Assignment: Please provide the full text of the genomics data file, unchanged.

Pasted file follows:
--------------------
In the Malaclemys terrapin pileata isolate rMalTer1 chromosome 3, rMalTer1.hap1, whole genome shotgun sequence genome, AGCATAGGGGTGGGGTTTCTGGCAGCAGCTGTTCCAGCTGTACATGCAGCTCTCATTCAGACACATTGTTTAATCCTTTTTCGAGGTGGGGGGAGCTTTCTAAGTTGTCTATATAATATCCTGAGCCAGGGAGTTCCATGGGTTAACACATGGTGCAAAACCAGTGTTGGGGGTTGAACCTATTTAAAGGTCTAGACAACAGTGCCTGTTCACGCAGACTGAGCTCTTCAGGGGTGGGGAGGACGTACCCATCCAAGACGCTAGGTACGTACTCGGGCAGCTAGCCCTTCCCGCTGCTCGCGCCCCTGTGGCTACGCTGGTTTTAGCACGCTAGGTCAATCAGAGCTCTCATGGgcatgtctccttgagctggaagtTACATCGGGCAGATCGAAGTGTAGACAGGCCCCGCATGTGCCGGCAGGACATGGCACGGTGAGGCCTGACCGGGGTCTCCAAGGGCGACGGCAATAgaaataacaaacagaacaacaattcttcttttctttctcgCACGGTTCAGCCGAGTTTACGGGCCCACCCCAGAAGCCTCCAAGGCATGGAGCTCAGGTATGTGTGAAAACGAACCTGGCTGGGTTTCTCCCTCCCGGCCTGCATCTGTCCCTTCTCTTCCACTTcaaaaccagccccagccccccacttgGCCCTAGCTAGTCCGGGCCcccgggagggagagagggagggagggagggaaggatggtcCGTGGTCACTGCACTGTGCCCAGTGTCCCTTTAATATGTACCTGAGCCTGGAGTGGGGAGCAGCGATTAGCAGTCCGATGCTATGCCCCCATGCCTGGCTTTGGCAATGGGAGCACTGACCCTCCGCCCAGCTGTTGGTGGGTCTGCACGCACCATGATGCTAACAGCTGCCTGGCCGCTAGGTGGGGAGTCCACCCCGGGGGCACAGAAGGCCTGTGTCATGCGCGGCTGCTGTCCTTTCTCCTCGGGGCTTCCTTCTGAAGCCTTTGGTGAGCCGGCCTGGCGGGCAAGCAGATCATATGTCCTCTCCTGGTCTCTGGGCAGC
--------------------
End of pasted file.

In the Malaclemys terrapin pileata isolate rMalTer1 chromosome 3, rMalTer1.hap1, whole genome shotgun sequence genome, AGCATAGGGGTGGGGTTTCTGGCAGCAGCTGTTCCAGCTGTACATGCAGCTCTCATTCAGACACATTGTTTAATCCTTTTTCGAGGTGGGGGGAGCTTTCTAAGTTGTCTATATAATATCCTGAGCCAGGGAGTTCCATGGGTTAACACATGGTGCAAAACCAGTGTTGGGGGTTGAACCTATTTAAAGGTCTAGACAACAGTGCCTGTTCACGCAGACTGAGCTCTTCAGGGGTGGGGAGGACGTACCCATCCAAGACGCTAGGTACGTACTCGGGCAGCTAGCCCTTCCCGCTGCTCGCGCCCCTGTGGCTACGCTGGTTTTAGCACGCTAGGTCAATCAGAGCTCTCATGGgcatgtctccttgagctggaagtTACATCGGGCAGATCGAAGTGTAGACAGGCCCCGCATGTGCCGGCAGGACATGGCACGGTGAGGCCTGACCGGGGTCTCCAAGGGCGACGGCAATAgaaataacaaacagaacaacaattcttcttttctttctcgCACGGTTCAGCCGAGTTTACGGGCCCACCCCAGAAGCCTCCAAGGCATGGAGCTCAGGTATGTGTGAAAACGAACCTGGCTGGGTTTCTCCCTCCCGGCCTGCATCTGTCCCTTCTCTTCCACTTcaaaaccagccccagccccccacttgGCCCTAGCTAGTCCGGGCCcccgggagggagagagggagggagggagggaaggatggtcCGTGGTCACTGCACTGTGCCCAGTGTCCCTTTAATATGTACCTGAGCCTGGAGTGGGGAGCAGCGATTAGCAGTCCGATGCTATGCCCCCATGCCTGGCTTTGGCAATGGGAGCACTGACCCTCCGCCCAGCTGTTGGTGGGTCTGCACGCACCATGATGCTAACAGCTGCCTGGCCGCTAGGTGGGGAGTCCACCCCGGGGGCACAGAAGGCCTGTGTCATGCGCGGCTGCTGTCCTTTCTCCTCGGGGCTTCCTTCTGAAGCCTTTGGTGAGCCGGCCTGGCGGGCAAGCAGATCATATGTCCTCTCCTGGTCTCTGGGCAGC